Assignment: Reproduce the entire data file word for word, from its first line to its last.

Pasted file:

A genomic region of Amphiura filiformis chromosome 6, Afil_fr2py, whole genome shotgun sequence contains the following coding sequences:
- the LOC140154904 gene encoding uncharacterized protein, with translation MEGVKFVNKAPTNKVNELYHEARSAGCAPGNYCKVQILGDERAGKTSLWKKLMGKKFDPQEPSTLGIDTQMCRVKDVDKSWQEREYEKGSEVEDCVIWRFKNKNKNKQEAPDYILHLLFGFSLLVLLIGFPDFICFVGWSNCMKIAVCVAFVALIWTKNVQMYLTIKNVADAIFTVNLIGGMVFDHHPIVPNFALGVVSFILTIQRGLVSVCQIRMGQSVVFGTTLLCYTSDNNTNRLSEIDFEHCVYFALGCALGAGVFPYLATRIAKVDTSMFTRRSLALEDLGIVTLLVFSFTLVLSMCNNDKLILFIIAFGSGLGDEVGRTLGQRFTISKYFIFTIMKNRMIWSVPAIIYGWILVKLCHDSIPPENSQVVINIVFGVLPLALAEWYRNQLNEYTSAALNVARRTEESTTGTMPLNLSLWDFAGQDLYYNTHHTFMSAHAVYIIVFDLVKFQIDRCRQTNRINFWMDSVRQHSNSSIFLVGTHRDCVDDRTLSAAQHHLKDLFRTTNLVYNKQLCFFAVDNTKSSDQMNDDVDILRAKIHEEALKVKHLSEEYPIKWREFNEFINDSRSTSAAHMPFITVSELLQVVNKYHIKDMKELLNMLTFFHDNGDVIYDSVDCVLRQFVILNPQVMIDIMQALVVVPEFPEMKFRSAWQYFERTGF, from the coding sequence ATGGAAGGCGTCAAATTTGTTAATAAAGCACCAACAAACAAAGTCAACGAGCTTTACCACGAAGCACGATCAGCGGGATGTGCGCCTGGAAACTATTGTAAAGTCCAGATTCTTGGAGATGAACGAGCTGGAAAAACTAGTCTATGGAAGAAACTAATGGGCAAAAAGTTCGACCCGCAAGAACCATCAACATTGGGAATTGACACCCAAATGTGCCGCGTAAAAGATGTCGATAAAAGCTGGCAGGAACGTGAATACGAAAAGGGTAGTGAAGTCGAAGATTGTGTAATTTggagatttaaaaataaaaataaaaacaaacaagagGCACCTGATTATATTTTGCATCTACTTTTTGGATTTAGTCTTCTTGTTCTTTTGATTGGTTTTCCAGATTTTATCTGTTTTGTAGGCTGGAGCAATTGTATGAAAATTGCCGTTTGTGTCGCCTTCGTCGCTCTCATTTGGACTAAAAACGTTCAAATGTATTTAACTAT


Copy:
A genomic region of Amphiura filiformis chromosome 6, Afil_fr2py, whole genome shotgun sequence contains the following coding sequences:
- the LOC140154904 gene encoding uncharacterized protein, with translation MEGVKFVNKAPTNKVNELYHEARSAGCAPGNYCKVQILGDERAGKTSLWKKLMGKKFDPQEPSTLGIDTQMCRVKDVDKSWQEREYEKGSEVEDCVIWRFKNKNKNKQEAPDYILHLLFGFSLLVLLIGFPDFICFVGWSNCMKIAVCVAFVALIWTKNVQMYLTIKNVADAIFTVNLIGGMVFDHHPIVPNFALGVVSFILTIQRGLVSVCQIRMGQSVVFGTTLLCYTSDNNTNRLSEIDFEHCVYFALGCALGAGVFPYLATRIAKVDTSMFTRRSLALEDLGIVTLLVFSFTLVLSMCNNDKLILFIIAFGSGLGDEVGRTLGQRFTISKYFIFTIMKNRMIWSVPAIIYGWILVKLCHDSIPPENSQVVINIVFGVLPLALAEWYRNQLNEYTSAALNVARRTEESTTGTMPLNLSLWDFAGQDLYYNTHHTFMSAHAVYIIVFDLVKFQIDRCRQTNRINFWMDSVRQHSNSSIFLVGTHRDCVDDRTLSAAQHHLKDLFRTTNLVYNKQLCFFAVDNTKSSDQMNDDVDILRAKIHEEALKVKHLSEEYPIKWREFNEFINDSRSTSAAHMPFITVSELLQVVNKYHIKDMKELLNMLTFFHDNGDVIYDSVDCVLRQFVILNPQVMIDIMQALVVVPEFPEMKFRSAWQYFERTGF, from the coding sequence ATGGAAGGCGTCAAATTTGTTAATAAAGCACCAACAAACAAAGTCAACGAGCTTTACCACGAAGCACGATCAGCGGGATGTGCGCCTGGAAACTATTGTAAAGTCCAGATTCTTGGAGATGAACGAGCTGGAAAAACTAGTCTATGGAAGAAACTAATGGGCAAAAAGTTCGACCCGCAAGAACCATCAACATTGGGAATTGACACCCAAATGTGCCGCGTAAAAGATGTCGATAAAAGCTGGCAGGAACGTGAATACGAAAAGGGTAGTGAAGTCGAAGATTGTGTAATTTggagatttaaaaataaaaataaaaacaaacaagagGCACCTGATTATATTTTGCATCTACTTTTTGGATTTAGTCTTCTTGTTCTTTTGATTGGTTTTCCAGATTTTATCTGTTTTGTAGGCTGGAGCAATTGTATGAAAATTGCCGTTTGTGTCGCCTTCGTCGCTCTCATTTGGACTAAAAACGTTCAAATGTATTTAACTAT